It’s a bit strange: Now that I am in Istanbul I write about the “Vienna experience”. I should get in sync again…

Vienna was an interesting experience!

It’s funny: Many people consider me to be on a holiday… me travelling to Asia, not to Vienna. I myself considered Vienna to be some kind of holiday compared to the rest of my trip…

Though that’s not exactly true either… only relatively seen. In reality I was not too exited to go back to Vienna as I wasn’t sure what I would have to face there.

So what does that mean?

Coming back to Vienna was a real challenge! Coming back means facing myself, especially those aspects of my character and life I preferred not to face in the past. Therefore, coming back means facing the past… facing my life there… my reality there!

So coming back to Vienna is part of that whole trip… although the stopover was not planned…

One thing about this city is: supposedly it is my home! I grew up there, yet, I never felt at home there!

Arriving in Vienna was much easier than I had expected… apart form the temperature! But I won’t complain… my maple-leaf friend had a 70 degree Celsius drop… anyway…

I had a warm welcome from one of my closest friends and I felt at home in the city I never did.

My first night in Vienna was a very special one!


But in the end I had a tough time in Vienna. It was very cold! And I don’t only talk about temperature. There was a reason why I wasn’t exactly exited about coming back.

I see it positively! Vienna is like a “reality-check” for me. So what’s my reality back home?

There was something with Plato and a cave… but maybe I can recall that another time… anyway…

Blood is thicker than water!

I have a few good friends there!

Conflicts don’t solve if you don’t go right at their roots but only their manifestations!

It is easy to dislike this city when you are in it for too long and it is easy to become nostalgic about it when you are out of it for some time!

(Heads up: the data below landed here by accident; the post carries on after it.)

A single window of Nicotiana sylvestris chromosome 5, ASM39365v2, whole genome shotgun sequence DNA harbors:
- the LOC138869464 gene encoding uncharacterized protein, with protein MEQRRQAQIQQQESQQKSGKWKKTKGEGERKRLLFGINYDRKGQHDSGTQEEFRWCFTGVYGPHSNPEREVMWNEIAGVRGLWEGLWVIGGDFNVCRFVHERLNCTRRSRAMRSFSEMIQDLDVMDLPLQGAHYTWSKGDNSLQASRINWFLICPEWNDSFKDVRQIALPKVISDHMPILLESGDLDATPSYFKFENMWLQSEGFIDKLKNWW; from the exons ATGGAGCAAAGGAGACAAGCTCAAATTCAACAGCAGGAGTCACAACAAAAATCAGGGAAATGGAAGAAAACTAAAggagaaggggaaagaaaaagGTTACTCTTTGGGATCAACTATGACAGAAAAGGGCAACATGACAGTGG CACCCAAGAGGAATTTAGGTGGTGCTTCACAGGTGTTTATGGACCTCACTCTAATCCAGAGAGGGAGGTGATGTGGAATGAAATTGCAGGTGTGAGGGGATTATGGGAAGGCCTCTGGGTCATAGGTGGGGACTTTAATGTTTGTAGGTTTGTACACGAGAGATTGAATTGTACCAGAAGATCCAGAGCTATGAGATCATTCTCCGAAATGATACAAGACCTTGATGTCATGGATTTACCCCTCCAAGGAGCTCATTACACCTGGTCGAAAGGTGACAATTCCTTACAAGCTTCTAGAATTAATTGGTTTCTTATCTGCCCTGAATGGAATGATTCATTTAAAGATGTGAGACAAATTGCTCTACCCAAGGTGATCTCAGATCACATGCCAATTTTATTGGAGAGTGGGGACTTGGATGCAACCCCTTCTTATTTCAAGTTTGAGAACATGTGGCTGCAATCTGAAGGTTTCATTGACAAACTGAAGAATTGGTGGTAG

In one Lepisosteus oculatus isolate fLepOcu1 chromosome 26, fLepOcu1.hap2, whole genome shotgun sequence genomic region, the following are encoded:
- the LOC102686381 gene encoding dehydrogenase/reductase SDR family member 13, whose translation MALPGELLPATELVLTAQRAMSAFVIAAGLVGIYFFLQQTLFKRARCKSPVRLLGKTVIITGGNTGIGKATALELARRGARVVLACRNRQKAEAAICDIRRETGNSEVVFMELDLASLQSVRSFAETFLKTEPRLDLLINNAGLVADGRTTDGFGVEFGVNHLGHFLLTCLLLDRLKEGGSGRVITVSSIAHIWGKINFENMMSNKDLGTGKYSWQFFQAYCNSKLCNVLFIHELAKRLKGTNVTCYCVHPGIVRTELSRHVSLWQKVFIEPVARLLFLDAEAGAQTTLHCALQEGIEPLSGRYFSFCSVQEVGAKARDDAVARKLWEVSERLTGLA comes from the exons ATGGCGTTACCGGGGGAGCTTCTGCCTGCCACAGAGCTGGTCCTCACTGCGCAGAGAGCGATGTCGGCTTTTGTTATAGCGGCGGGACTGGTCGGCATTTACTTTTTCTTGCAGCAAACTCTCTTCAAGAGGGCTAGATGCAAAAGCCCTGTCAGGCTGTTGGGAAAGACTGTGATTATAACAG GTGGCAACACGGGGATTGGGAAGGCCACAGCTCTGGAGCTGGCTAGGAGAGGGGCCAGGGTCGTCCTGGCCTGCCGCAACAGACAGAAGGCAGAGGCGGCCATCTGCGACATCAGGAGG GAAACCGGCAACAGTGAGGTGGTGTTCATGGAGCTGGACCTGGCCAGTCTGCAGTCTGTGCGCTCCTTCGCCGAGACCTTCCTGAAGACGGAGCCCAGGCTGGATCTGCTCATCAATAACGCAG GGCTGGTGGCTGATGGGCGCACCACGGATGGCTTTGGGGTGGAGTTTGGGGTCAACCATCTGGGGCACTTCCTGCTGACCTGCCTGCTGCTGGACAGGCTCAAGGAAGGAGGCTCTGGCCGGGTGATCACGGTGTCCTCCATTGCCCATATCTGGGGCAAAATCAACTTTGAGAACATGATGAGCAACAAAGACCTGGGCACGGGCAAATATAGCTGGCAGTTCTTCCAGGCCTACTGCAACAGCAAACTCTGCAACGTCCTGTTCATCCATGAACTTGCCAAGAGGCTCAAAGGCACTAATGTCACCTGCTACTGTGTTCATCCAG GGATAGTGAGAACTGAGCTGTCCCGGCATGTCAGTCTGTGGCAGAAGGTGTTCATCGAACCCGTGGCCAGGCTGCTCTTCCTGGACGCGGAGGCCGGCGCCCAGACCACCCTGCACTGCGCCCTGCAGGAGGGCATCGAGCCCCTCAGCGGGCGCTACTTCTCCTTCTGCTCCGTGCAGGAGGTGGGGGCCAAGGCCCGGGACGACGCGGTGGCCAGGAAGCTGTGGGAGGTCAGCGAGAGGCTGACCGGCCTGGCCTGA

People in Vienna drink a lot of alcohol!

Vienna is “Valium-City”!

Vienna is like Babylon!

I hate that city!

I love that city!

I seem to be confused, no?!?

Perhaps I have to come back for some more reality-checks…

But maybe the following explains something:

Vienna is the city with the fourth highest quality of life in the world.

Vienna is the city with the second highest suicide rate in the world!

?!?

Perhaps people there are a bit confused, no?!?

So maybe people there drink a lot of alcohol so they have less suicide thoughts?

Alcohol seems to be a true bliss 😉

Cheers!

vox

Christmas

Vienna, Austria
About 2010 years ago a man was born who inspired some people to found a religion. I guess this man must have been quite powerful and charismatic!

So more than two thousand years later millions of people around the world, Christians as well as non-Christians, celebrate this man’s birthday.

And some Christians wonder why some non-Christians do.

That’s a good question!

Why do millions of people celebrate the birthday of a man who is the founder of a religion that is responsible for some of the biggest crimes in human history like the Inquisitions?

Why do some Muslims celebrate the birthday of a man who kicked-off a religion that would fight them in the Crusades?

I cannot answer this question!

I can only tell you what I feel about Christmas and Jesus of Nazareth.

Every year, again and again people are surprised that me and my family celebrate Christmas… being Muslims.

My perception of Jesus of Nazareth is a man who proclaimed unconditional love for all beings! No Inquisitions, no Crusades!

Unconditional love for all beings!

This is, I believe, independent of any religion!

Love is independent of religion!

And looking at the time of the year it is celebrated we see that his birthday “coincides” with the winter-solstice… when darkness is overpowered by light… when light finally succeeds over darkness…

And I personally prefer light over darkness…

For me, Christmas is a celebration of unconditional love and light… and this is why I celebrate Christmas!

So with this message I want to send all beings around the world, independent of religion, race and entity…

…universal love, light and peace…

vox

Reflections on Love

Vienna, Austria

Yesterday I had an inspiring conversation about love and what it could be. It made me reflect on my past relationships and, of course, what I believe love to be.

I had a few relationships and I always believed my feelings to be love.

Looking back being honest with myself my feelings were always influenced by need and desire.

Some I loved, I needed, not to feel alone.

Others as I had lacked affection in a while.

Some I loved to overcome a previous relationship.